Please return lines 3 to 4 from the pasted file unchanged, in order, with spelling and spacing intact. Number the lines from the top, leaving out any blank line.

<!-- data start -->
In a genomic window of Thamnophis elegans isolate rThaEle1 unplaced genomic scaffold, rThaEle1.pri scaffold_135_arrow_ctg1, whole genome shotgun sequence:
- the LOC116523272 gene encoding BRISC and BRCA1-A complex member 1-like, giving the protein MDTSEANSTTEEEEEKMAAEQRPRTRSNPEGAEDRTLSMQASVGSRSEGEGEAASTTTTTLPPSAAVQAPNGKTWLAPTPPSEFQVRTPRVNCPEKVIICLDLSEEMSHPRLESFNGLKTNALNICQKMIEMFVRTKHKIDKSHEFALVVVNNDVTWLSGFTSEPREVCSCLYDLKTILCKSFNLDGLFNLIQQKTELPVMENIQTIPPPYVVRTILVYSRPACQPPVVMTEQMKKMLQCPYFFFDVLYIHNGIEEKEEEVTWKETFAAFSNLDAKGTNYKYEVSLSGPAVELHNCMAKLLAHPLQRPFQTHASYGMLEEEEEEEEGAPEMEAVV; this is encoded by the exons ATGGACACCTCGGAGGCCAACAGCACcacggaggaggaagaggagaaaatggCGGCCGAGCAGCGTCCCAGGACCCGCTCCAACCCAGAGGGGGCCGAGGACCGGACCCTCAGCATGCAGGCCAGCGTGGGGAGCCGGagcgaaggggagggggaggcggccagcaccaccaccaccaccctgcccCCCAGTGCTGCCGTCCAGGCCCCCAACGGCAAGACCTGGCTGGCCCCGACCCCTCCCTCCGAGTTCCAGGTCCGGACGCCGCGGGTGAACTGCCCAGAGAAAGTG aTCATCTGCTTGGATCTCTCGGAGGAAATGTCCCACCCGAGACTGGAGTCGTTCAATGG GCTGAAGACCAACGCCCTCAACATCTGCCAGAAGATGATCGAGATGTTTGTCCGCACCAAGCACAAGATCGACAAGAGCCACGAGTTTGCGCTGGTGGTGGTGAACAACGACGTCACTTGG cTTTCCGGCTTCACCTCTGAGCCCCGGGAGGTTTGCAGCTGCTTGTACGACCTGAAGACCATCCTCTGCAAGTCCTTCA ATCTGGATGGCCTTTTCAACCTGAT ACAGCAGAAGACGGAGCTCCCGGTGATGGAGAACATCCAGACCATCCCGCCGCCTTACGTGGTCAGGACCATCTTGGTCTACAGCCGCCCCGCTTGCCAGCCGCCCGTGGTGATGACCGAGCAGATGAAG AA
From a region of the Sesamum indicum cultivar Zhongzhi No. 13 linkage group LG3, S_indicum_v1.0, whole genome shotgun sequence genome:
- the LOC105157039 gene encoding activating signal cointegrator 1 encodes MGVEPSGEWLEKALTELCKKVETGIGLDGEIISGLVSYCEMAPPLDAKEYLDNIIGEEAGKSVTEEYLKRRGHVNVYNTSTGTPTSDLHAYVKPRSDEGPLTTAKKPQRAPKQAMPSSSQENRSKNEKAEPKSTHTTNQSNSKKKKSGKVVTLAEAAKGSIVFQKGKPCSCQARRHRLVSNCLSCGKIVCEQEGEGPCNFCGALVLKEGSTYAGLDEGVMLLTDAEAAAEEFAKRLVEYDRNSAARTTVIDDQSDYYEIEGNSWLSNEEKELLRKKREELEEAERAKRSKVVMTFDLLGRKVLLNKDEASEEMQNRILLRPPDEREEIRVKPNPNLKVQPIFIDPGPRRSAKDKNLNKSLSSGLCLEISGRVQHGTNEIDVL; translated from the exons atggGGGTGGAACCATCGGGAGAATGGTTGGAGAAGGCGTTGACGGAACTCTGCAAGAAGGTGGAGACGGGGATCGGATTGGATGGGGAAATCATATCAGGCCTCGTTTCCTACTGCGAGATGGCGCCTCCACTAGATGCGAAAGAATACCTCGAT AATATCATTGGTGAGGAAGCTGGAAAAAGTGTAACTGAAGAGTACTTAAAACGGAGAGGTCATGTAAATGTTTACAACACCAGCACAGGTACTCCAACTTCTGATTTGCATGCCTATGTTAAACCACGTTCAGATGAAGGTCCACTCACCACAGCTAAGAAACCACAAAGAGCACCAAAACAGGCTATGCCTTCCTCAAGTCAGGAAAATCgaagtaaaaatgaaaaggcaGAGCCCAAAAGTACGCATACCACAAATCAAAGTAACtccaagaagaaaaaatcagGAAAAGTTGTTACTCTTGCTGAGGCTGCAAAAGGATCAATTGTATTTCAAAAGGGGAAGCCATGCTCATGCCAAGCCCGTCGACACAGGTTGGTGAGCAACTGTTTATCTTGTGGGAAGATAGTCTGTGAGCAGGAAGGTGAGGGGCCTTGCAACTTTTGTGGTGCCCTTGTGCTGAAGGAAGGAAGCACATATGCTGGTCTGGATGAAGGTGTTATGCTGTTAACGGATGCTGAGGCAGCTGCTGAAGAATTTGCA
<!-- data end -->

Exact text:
From a region of the Sesamum indicum cultivar Zhongzhi No. 13 linkage group LG3, S_indicum_v1.0, whole genome shotgun sequence genome:
- the LOC105157039 gene encoding activating signal cointegrator 1 encodes MGVEPSGEWLEKALTELCKKVETGIGLDGEIISGLVSYCEMAPPLDAKEYLDNIIGEEAGKSVTEEYLKRRGHVNVYNTSTGTPTSDLHAYVKPRSDEGPLTTAKKPQRAPKQAMPSSSQENRSKNEKAEPKSTHTTNQSNSKKKKSGKVVTLAEAAKGSIVFQKGKPCSCQARRHRLVSNCLSCGKIVCEQEGEGPCNFCGALVLKEGSTYAGLDEGVMLLTDAEAAAEEFAKRLVEYDRNSAARTTVIDDQSDYYEIEGNSWLSNEEKELLRKKREELEEAERAKRSKVVMTFDLLGRKVLLNKDEASEEMQNRILLRPPDEREEIRVKPNPNLKVQPIFIDPGPRRSAKDKNLNKSLSSGLCLEISGRVQHGTNEIDVL; translated from the exons atggGGGTGGAACCATCGGGAGAATGGTTGGAGAAGGCGTTGACGGAACTCTGCAAGAAGGTGGAGACGGGGATCGGATTGGATGGGGAAATCATATCAGGCCTCGTTTCCTACTGCGAGATGGCGCCTCCACTAGATGCGAAAGAATACCTCGAT AATATCATTGGTGAGGAAGCTGGAAAAAGTGTAACTGAAGAGTACTTAAAACGGAGAGGTCATGTAAATGTTTACAACACCAGCACAGGTACTCCAACTTCTGATTTGCATGCCTATGTTAAACCACGTTCAGATGAAGGTCCACTCACCACAGCTAAGAAACCACAAAGAGCACCAAAACAGGCTATGCCTTCCTCAAGTCAGGAAAATCgaagtaaaaatgaaaaggcaGAGCCCAAAAGTACGCATACCACAAATCAAAGTAACtccaagaagaaaaaatcagGAAAAGTTGTTACTCTTGCTGAGGCTGCAAAAGGATCAATTGTATTTCAAAAGGGGAAGCCATGCTCATGCCAAGCCCGTCGACACAGGTTGGTGAGCAACTGTTTATCTTGTGGGAAGATAGTCTGTGAGCAGGAAGGTGAGGGGCCTTGCAACTTTTGTGGTGCCCTTGTGCTGAAGGAAGGAAGCACATATGCTGGTCTGGATGAAGGTGTTATGCTGTTAACGGATGCTGAGGCAGCTGCTGAAGAATTTGCA